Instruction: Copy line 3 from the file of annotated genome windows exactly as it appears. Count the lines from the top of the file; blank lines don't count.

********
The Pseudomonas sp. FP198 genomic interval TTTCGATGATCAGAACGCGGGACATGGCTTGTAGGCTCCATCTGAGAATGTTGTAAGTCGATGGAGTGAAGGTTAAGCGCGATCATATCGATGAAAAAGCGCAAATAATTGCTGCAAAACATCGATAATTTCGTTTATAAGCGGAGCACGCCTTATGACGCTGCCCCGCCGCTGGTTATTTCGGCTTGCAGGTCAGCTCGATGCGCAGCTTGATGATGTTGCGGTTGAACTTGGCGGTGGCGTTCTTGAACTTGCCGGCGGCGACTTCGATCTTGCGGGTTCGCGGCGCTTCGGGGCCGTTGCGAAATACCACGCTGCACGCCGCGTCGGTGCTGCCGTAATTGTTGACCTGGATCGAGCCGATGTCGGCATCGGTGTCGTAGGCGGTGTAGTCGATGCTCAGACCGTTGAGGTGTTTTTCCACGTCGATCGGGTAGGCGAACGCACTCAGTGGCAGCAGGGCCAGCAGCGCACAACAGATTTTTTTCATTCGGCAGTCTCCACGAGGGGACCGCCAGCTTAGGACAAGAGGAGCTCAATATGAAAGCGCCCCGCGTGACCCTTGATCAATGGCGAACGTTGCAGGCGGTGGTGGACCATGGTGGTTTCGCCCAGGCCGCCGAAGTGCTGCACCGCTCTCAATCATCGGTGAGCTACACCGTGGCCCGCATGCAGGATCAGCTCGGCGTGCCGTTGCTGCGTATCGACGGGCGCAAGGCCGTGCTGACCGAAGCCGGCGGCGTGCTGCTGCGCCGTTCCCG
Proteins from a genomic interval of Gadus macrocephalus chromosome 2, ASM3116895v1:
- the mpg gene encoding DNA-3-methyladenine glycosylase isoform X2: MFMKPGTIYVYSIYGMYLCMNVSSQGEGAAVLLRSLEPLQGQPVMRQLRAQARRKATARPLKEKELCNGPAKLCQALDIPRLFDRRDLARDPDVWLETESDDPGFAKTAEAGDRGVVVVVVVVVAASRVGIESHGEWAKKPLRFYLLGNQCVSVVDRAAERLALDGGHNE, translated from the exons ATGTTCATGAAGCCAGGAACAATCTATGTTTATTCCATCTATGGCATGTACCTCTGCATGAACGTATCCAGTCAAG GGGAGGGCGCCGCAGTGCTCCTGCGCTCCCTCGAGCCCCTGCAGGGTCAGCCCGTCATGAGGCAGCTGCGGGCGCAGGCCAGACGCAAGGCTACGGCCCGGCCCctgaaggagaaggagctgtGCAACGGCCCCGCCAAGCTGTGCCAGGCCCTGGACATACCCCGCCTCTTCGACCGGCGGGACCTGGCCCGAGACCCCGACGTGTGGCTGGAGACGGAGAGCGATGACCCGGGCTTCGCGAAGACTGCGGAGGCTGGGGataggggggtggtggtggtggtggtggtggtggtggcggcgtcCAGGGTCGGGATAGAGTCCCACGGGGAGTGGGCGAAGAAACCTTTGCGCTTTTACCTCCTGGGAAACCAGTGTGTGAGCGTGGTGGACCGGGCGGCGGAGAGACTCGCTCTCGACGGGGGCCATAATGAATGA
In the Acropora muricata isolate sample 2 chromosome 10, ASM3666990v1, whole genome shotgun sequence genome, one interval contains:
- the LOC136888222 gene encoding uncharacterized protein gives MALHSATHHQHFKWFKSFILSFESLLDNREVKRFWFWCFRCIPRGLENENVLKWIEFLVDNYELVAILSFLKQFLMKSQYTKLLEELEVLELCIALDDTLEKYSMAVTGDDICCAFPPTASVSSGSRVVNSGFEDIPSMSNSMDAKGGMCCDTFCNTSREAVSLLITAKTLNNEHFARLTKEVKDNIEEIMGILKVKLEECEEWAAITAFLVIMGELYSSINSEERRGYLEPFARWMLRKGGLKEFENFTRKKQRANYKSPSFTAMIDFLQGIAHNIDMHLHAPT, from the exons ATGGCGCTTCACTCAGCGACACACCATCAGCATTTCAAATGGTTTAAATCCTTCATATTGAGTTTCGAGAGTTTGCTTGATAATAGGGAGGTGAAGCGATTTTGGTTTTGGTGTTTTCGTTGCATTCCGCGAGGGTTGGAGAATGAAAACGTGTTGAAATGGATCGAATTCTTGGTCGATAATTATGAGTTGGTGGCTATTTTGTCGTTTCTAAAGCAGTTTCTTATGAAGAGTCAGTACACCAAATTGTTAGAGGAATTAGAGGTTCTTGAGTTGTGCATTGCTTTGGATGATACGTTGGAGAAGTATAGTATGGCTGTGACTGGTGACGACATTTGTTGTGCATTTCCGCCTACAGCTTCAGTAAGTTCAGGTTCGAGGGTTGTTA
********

- the mpg gene encoding DNA-3-methyladenine glycosylase isoform X2: MFMKPGTIYVYSIYGMYLCMNVSSQGEGAAVLLRSLEPLQGQPVMRQLRAQARRKATARPLKEKELCNGPAKLCQALDIPRLFDRRDLARDPDVWLETESDDPGFAKTAEAGDRGVVVVVVVVVAASRVGIESHGEWAKKPLRFYLLGNQCVSVVDRAAERLALDGGHNE, translated from the exons ATGTTCATGAAGCCAGGAACAATCTATGTTTATTCCATCTATGGCATGTACCTCTGCATGAACGTATCCAGTCAAG GGGAGGGCGCCGCAGTGCTCCTGCGCTCCCTCGAGCCCCTGCAGGGTCAGCCCGTCATGAGGCAGCTGCGGGCGCAGGCCAGACGCAAGGCTACGGCCCGGCCCctgaaggagaaggagctgtGCAACGGCCCCGCCAAGCTGTGCCAGGCCCTGGACATACCCCGCCTCTTCGACCGGCGGGACCTGGCCCGAGACCCCGACGTGTGGCTGGAGACGGAGAGCGATGACCCGGGCTTCGCGAAGACTGCGGAGGCTGGGGataggggggtggtggtggtggtggtggtggtggtggcggcgtcCAGGGTCGGGATAGAGTCCCACGGGGAGTGGGCGAAGAAACCTTTGCGCTTTTACCTCCTGGGAAACCAGTGTGTGAGCGTGGTGGACCGGGCGGCGGAGAGACTCGCTCTCGACGGGGGCCATAATGAATGA